Oral history interview with Linda Nochlin, 2010 Jun. 9-30

Nochlin, Linda , b. 1931
Art historian
Active in New York, N.Y.

Size: Sound recording, master: 3 memory cards (3 hr., 51 min.) secure digital; 1.25 in.
Transcript: 83 p.

Collection Summary: An interview of Linda Nochlin conducted 2010 June 9-30, by James McElhinney, for the Archives of American Art's Oral History of Women in the Visual Arts project at Nochlin's home in New York, N.Y.

Nochlin speaks of her family background; growing up in Crown Heights, Brooklyn; her antireligious and intellectual home environment; her childhood as "Eden"; the influence of her uncle, Robert Heller; in high school "hanging out" in museums in New York City; her studies at Vassar, Columbia University, and the Institute of Fine Arts at New York University; her early interest in and writings about Gustave Courbet; teaching at Vassar; the "homosexual matriarchy" at Vassar; feminism; her identity as a New Yorker; Pierre-Auguste Renoir as a painter of men; teaching the first "women in art" class; her article "Why Have There Been No Great Women Artists"; pre-women's liberation artists; how she has evolved as a writer; her taste in music, movies, and television; her research on Jean Fran­cois Millet's, "The Gleaners"; how the discipline of art history has changed; her emphasis on "thinking, looking, explaining, and talking" about art and "new ways of looking at old material"; her students; her preference for the essay form; her current interest in the present moment; how research has changed with the availability of online resources; and other topics. She recalls Meyer Schapiro, Erwin Panofsky, Wendell Jones, Karl Lehmann, Aby Warburg, and others.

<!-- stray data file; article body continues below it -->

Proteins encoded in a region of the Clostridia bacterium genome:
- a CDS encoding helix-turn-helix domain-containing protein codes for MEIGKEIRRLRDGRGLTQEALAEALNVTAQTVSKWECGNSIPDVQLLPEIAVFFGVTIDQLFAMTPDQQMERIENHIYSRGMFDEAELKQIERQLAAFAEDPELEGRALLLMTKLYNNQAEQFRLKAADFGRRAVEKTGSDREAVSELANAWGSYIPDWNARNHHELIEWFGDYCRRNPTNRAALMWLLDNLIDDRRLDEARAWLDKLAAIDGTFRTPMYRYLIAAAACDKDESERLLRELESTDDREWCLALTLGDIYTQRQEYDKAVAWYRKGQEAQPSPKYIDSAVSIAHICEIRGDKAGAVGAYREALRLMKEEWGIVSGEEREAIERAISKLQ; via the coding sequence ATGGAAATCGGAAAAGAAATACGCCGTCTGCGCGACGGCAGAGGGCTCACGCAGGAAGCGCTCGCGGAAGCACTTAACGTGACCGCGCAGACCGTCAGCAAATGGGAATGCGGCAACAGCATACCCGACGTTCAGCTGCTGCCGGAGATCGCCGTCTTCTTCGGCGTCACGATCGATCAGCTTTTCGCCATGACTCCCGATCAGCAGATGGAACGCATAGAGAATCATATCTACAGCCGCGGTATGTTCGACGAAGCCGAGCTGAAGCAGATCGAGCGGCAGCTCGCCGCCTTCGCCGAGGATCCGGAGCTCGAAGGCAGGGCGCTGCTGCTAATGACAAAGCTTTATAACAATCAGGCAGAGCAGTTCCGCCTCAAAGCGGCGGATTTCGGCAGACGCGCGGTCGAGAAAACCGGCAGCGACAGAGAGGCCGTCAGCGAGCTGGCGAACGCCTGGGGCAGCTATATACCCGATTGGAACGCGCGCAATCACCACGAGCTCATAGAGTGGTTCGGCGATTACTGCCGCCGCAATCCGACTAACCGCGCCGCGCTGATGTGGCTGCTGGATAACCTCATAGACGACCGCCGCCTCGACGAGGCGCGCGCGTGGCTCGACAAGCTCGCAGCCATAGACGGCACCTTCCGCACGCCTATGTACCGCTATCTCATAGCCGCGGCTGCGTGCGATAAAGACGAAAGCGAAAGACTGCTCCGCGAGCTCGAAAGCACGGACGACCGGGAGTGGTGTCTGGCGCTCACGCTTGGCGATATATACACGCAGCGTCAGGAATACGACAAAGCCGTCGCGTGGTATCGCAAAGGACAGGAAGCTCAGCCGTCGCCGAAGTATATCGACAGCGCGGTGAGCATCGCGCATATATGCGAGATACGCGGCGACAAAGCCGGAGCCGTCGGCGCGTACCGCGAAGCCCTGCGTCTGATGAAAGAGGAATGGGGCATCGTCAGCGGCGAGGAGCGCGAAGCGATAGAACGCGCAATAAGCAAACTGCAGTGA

Biographical/Historical Note: Linda Nochlin (1931-) is a professor of art history in New York, N.Y. James McElhinney (1952-) is an artist, writer and educator in New York, N.Y.

This interview is part of the Archives of American Art Oral History Program, started in 1958 to document the history of the visual arts in the United States, primarily through interviews with artists, historians, dealers, critics and administrators.

This interview is part of the Elizabeth Murray Oral History of Women in the Visual Arts Project, funded by a grant from the A G Foundation.

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